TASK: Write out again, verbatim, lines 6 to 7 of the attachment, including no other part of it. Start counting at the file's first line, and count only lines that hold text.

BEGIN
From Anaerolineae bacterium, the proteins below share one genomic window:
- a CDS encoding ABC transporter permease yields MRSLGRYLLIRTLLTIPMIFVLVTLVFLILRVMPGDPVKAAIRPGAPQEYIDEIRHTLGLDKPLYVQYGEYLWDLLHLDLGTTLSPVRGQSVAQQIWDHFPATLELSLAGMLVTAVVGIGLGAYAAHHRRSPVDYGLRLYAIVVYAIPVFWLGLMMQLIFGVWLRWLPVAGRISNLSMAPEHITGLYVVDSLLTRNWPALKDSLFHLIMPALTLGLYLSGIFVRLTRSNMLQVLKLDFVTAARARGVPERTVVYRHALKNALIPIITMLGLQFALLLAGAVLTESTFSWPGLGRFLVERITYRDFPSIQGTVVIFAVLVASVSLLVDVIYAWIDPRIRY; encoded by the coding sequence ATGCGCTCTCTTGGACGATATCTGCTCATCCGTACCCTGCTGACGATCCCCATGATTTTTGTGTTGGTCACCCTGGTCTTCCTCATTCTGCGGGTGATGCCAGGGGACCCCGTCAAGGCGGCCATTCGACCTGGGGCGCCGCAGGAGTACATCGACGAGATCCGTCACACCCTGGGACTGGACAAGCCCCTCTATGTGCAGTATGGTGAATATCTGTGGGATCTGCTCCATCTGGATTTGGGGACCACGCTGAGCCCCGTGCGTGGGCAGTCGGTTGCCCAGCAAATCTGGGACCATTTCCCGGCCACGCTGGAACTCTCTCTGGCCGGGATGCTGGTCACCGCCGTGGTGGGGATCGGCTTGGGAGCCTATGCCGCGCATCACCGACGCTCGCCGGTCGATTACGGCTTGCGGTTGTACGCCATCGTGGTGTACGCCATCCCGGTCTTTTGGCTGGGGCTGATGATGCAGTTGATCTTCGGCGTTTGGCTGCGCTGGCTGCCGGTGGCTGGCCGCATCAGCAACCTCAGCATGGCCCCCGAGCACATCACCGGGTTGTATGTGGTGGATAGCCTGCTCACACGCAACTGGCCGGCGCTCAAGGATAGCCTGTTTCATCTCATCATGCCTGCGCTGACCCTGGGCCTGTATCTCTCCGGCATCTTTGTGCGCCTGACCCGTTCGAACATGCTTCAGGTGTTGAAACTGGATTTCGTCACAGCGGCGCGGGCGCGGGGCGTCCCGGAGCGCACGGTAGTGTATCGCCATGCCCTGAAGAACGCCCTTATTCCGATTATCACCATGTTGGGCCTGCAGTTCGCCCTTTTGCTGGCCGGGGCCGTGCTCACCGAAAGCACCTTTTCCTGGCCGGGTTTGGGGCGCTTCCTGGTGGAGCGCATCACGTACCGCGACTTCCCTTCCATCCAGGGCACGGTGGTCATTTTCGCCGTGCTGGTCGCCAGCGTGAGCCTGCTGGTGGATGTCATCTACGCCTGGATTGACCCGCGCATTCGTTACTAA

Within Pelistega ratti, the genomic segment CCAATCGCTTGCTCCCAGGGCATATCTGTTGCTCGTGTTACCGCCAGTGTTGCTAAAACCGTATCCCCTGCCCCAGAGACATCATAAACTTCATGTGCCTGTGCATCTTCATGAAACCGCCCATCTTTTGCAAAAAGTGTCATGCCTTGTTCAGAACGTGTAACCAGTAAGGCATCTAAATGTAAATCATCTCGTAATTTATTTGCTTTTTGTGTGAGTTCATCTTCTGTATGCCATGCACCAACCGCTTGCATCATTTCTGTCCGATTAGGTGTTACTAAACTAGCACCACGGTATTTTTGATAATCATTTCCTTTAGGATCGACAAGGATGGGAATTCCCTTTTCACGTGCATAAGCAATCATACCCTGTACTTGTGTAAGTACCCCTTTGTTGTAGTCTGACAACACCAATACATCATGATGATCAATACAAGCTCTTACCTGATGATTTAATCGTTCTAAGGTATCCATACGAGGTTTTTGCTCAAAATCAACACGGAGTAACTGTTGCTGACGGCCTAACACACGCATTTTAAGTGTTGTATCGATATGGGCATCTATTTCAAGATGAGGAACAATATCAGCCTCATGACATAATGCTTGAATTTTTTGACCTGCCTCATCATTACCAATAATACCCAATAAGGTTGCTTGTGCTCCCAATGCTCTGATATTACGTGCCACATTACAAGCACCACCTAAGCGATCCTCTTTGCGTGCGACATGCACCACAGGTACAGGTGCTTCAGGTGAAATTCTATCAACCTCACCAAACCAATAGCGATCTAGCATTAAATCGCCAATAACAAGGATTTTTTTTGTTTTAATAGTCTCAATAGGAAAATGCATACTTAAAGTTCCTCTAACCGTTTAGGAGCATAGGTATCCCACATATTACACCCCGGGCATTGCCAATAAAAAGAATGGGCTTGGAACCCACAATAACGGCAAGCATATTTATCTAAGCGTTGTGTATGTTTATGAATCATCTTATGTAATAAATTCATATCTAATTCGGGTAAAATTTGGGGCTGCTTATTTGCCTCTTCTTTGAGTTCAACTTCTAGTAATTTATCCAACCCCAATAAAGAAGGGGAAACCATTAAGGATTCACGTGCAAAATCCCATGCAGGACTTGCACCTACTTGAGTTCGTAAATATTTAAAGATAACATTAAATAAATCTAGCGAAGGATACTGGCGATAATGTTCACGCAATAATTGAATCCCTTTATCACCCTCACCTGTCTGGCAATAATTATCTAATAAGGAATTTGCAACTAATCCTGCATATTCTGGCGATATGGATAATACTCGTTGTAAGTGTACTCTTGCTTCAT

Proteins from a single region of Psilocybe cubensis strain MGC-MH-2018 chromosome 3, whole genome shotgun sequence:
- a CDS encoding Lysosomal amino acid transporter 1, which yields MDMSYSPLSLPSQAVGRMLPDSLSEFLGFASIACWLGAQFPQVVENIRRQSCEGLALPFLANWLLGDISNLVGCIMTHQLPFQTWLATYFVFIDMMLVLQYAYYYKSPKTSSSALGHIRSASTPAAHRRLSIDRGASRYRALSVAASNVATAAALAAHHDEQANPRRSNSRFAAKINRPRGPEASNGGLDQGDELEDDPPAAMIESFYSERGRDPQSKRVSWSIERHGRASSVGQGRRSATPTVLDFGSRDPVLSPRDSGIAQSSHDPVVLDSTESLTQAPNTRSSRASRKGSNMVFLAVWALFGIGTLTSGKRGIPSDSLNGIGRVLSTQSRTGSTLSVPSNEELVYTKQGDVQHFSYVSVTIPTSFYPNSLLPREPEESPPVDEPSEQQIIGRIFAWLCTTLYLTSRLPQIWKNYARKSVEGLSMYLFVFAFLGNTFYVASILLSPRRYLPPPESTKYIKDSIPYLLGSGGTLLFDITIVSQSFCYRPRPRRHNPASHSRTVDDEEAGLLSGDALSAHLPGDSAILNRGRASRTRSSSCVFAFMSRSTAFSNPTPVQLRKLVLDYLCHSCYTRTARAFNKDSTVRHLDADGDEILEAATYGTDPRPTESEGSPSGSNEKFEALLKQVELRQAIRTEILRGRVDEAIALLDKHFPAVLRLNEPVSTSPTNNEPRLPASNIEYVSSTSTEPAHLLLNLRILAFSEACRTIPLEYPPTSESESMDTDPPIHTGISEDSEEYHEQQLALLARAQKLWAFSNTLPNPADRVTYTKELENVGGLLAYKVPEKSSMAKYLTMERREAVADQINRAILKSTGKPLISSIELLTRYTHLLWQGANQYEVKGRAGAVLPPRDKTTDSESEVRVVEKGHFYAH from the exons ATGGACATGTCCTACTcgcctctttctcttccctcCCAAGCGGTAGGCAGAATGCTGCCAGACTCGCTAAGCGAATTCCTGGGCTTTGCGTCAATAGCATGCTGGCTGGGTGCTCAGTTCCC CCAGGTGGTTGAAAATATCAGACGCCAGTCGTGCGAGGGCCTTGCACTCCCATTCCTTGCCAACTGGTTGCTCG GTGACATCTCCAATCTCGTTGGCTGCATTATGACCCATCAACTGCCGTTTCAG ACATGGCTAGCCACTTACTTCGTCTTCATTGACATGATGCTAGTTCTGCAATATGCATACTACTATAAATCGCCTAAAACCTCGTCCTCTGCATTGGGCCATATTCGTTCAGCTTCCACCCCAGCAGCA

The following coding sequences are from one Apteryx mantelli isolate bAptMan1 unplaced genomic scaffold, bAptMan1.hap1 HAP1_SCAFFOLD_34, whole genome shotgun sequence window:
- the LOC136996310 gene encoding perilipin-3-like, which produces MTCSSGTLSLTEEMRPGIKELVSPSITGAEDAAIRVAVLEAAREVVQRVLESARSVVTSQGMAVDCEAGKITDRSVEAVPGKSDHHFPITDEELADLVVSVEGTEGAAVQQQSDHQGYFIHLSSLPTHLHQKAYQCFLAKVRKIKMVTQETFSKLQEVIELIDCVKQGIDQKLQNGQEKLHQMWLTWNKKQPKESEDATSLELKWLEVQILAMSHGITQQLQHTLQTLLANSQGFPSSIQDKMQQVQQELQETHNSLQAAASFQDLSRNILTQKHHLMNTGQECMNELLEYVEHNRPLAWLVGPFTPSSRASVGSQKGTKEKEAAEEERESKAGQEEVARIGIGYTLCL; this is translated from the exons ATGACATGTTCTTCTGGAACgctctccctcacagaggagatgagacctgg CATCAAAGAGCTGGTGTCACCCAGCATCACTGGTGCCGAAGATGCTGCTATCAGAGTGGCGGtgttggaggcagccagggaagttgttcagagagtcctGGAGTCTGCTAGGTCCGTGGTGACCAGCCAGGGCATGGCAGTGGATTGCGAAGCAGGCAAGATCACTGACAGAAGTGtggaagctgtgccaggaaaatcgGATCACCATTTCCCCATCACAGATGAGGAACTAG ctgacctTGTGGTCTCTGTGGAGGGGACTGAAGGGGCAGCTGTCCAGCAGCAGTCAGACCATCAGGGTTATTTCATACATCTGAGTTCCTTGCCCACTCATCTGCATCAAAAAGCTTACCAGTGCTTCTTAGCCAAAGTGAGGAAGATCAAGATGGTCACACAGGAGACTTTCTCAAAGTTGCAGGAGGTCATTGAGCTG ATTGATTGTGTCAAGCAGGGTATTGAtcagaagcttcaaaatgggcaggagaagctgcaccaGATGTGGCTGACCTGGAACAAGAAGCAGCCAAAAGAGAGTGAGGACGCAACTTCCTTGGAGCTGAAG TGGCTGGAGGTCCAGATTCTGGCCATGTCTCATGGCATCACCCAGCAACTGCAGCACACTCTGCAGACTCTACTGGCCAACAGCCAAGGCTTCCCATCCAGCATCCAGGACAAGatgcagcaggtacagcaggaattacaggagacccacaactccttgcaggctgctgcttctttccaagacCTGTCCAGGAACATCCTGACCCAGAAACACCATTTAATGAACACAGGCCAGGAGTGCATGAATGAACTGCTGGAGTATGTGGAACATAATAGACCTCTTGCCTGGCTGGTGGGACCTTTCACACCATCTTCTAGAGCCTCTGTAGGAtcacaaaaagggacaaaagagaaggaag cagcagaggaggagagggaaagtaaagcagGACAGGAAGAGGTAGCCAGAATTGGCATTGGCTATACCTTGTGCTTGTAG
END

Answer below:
The following coding sequences are from one Apteryx mantelli isolate bAptMan1 unplaced genomic scaffold, bAptMan1.hap1 HAP1_SCAFFOLD_34, whole genome shotgun sequence window:
- the LOC136996310 gene encoding perilipin-3-like, which produces MTCSSGTLSLTEEMRPGIKELVSPSITGAEDAAIRVAVLEAAREVVQRVLESARSVVTSQGMAVDCEAGKITDRSVEAVPGKSDHHFPITDEELADLVVSVEGTEGAAVQQQSDHQGYFIHLSSLPTHLHQKAYQCFLAKVRKIKMVTQETFSKLQEVIELIDCVKQGIDQKLQNGQEKLHQMWLTWNKKQPKESEDATSLELKWLEVQILAMSHGITQQLQHTLQTLLANSQGFPSSIQDKMQQVQQELQETHNSLQAAASFQDLSRNILTQKHHLMNTGQECMNELLEYVEHNRPLAWLVGPFTPSSRASVGSQKGTKEKEAAEEERESKAGQEEVARIGIGYTLCL; this is translated from the exons ATGACATGTTCTTCTGGAACgctctccctcacagaggagatgagacctgg CATCAAAGAGCTGGTGTCACCCAGCATCACTGGTGCCGAAGATGCTGCTATCAGAGTGGCGGtgttggaggcagccagggaagttgttcagagagtcctGGAGTCTGCTAGGTCCGTGGTGACCAGCCAGGGCATGGCAGTGGATTGCGAAGCAGGCAAGATCACTGACAGAAGTGtggaagctgtgccaggaaaatcgGATCACCATTTCCCCATCACAGATGAGGAACTAG ctgacctTGTGGTCTCTGTGGAGGGGACTGAAGGGGCAGCTGTCCAGCAGCAGTCAGACCATCAGGGTTATTTCATACATCTGAGTTCCTTGCCCACTCATCTGCATCAAAAAGCTTACCAGTGCTTCTTAGCCAAAGTGAGGAAGATCAAGATGGTCACACAGGAGACTTTCTCAAAGTTGCAGGAGGTCATTGAGCTG ATTGATTGTGTCAAGCAGGGTATTGAtcagaagcttcaaaatgggcaggagaagctgcaccaGATGTGGCTGACCTGGAACAAGAAGCAGCCAAAAGAGAGTGAGGACGCAACTTCCTTGGAGCTGAAG TGGCTGGAGGTCCAGATTCTGGCCATGTCTCATGGCATCACCCAGCAACTGCAGCACACTCTGCAGACTCTACTGGCCAACAGCCAAGGCTTCCCATCCAGCATCCAGGACAAGatgcagcaggtacagcaggaattacaggagacccacaactccttgcaggctgctgcttctttccaagacCTGTCCAGGAACATCCTGACCCAGAAACACCATTTAATGAACACAGGCCAGGAGTGCATGAATGAACTGCTGGAGTATGTGGAACATAATAGACCTCTTGCCTGGCTGGTGGGACCTTTCACACCATCTTCTAGAGCCTCTGTAGGAtcacaaaaagggacaaaagagaaggaag cagcagaggaggagagggaaagtaaagcagGACAGGAAGAGGTAGCCAGAATTGGCATTGGCTATACCTTGTGCTTGTAG